This 49 year old patient was admitted with several weeks of worsening dyspnoea and dry cough. He had no history of previous respiratory illness. Further history revealed that several months prior he and his wife installed a hot tub in their bathroom. His HRCT chest showed widespread areas of ground glass opacity. Bronchoalveolar washings grew mycobacterium avium intracellulare (MAI). The diagnosis of hot tub lung was made and the patient’s symptoms rapidly resolved with corticosteroids. Interestingly, his wife was admitted with similar symptoms a few weeks later.

Hot tub lung is a hypersensitivity pneumonitis to MAI. MAI grows well in high water temperatures and is inhaled when the organism is aerosolised by the bubbles and steam generated from the hot tub. Poor hot tub maintenance with infrequent cleaning and changing of the filters contributes to the disease.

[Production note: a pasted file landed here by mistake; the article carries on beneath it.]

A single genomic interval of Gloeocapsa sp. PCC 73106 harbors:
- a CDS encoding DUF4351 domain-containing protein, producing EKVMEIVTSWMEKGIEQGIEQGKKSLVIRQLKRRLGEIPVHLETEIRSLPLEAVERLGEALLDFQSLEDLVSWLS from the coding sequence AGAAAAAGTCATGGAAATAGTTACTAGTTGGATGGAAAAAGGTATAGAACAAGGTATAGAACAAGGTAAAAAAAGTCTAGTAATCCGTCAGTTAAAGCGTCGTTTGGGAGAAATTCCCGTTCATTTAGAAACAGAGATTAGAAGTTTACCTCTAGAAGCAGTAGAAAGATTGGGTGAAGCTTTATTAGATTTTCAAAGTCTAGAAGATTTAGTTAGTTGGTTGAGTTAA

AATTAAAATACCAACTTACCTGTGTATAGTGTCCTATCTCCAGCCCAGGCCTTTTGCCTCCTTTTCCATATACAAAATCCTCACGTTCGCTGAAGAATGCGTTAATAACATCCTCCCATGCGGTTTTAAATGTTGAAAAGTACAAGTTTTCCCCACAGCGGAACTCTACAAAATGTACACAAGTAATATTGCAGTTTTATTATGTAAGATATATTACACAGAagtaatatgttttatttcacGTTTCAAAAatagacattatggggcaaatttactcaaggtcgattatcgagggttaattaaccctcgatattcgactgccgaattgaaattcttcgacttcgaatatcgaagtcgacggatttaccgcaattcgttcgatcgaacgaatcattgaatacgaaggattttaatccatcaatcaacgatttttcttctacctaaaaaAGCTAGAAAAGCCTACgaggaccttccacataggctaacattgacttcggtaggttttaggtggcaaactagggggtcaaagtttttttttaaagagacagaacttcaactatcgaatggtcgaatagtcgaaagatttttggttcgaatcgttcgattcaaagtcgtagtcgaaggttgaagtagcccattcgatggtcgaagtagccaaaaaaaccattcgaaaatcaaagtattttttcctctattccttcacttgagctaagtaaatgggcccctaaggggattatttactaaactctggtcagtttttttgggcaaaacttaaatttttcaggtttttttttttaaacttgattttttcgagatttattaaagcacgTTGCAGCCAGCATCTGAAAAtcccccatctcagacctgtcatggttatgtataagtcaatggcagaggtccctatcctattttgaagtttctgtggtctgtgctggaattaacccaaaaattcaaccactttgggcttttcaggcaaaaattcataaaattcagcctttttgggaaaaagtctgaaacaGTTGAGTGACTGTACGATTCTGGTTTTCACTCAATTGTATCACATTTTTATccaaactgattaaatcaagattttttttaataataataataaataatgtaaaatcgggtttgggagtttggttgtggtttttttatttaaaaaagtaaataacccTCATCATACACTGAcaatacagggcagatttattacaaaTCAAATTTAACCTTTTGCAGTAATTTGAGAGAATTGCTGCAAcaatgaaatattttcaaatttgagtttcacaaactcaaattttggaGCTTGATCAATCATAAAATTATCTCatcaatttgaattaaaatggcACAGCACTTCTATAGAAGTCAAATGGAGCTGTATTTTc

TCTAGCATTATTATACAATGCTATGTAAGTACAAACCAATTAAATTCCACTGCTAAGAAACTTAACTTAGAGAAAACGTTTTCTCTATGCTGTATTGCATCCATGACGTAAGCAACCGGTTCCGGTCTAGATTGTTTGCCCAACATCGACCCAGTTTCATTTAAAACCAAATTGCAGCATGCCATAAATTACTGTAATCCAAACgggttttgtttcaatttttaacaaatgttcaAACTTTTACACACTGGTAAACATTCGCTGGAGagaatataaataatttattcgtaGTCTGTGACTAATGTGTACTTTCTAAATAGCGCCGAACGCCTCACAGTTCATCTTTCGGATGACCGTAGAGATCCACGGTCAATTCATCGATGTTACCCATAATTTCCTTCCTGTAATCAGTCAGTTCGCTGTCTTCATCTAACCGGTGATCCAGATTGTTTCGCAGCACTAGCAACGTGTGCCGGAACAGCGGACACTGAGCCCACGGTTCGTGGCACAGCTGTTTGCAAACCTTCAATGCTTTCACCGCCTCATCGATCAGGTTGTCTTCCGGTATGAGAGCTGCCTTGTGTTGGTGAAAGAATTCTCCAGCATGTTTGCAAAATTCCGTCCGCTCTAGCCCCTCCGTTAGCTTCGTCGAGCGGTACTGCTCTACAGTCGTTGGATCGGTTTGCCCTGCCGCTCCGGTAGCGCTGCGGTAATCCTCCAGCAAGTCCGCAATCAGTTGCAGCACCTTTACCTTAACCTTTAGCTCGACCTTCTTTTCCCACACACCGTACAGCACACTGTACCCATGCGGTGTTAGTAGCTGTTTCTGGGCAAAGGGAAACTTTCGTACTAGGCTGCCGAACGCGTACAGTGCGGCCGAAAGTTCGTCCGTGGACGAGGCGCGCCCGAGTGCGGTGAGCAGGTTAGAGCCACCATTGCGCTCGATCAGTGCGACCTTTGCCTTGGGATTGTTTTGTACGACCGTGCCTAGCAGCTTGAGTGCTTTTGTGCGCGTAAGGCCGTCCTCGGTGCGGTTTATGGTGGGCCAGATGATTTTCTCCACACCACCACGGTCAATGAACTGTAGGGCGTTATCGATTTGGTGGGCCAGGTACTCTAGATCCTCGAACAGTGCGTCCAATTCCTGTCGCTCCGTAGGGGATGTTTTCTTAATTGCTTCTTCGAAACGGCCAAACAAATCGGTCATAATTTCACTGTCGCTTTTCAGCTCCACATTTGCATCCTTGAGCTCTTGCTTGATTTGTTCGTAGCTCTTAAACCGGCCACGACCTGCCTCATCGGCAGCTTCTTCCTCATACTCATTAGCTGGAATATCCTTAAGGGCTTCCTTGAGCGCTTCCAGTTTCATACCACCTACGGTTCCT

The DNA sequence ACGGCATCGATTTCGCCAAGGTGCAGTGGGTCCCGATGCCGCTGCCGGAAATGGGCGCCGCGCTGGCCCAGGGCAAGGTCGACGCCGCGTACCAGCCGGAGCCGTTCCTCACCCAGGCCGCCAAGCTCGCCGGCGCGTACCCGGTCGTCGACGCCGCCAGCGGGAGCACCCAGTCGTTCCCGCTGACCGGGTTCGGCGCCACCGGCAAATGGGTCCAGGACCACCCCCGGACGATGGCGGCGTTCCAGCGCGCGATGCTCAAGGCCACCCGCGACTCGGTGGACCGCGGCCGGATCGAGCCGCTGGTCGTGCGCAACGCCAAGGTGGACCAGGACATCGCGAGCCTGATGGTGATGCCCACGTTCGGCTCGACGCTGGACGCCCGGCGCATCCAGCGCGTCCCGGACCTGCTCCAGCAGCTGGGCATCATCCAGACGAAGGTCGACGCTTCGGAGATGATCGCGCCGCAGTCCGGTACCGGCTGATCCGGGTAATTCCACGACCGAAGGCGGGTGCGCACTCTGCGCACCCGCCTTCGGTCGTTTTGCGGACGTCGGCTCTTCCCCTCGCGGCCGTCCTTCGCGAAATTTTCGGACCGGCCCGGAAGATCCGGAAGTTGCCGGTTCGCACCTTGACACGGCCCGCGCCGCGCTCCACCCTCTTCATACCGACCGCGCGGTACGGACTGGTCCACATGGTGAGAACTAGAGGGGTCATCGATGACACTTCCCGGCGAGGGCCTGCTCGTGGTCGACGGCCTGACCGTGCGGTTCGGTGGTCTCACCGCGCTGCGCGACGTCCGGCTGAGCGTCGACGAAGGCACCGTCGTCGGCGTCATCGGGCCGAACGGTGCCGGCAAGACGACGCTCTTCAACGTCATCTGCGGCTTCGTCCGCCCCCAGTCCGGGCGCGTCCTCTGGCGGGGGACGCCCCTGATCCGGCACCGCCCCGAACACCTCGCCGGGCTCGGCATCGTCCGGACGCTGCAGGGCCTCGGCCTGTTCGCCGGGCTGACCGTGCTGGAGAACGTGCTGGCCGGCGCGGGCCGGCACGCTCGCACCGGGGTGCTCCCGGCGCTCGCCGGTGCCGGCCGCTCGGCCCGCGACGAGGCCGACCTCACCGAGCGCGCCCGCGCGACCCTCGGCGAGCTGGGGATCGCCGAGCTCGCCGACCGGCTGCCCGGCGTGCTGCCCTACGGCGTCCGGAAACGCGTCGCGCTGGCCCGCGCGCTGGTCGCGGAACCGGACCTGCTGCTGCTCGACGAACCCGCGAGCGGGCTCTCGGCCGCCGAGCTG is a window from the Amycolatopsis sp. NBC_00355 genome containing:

Hypersensitivity pneumonitis (extrinsic allergic alveolitis) is a hypersensitivity reaction to inhaled antigens. In the acute setting it is a type 3 hypersensitivity reaction that causes acute interstitial changes, most commonly ground glass opacities or centrilobular nodules, with a predilection for the lower lobes. Resolution occurs with removal of the offending agent +/- corticosteroids. In the chronic setting it is a type 4 hypersensitivity reaction that causes progressive pulmonary fibrosis with a predilection for the upper lobes.

1.Rickman OB, et al. Hypersensitivity Pneumonitis Associated With Mycobacterium avium Complex and Hot Tub Use. Mayo Clinic Proceedings 2002;77:1233-1237
2. Weissleder R, et al. Primer of Diagnostic Imaging. 3rd edition, Mosby 2003

Credit: Dr Donna D’Souza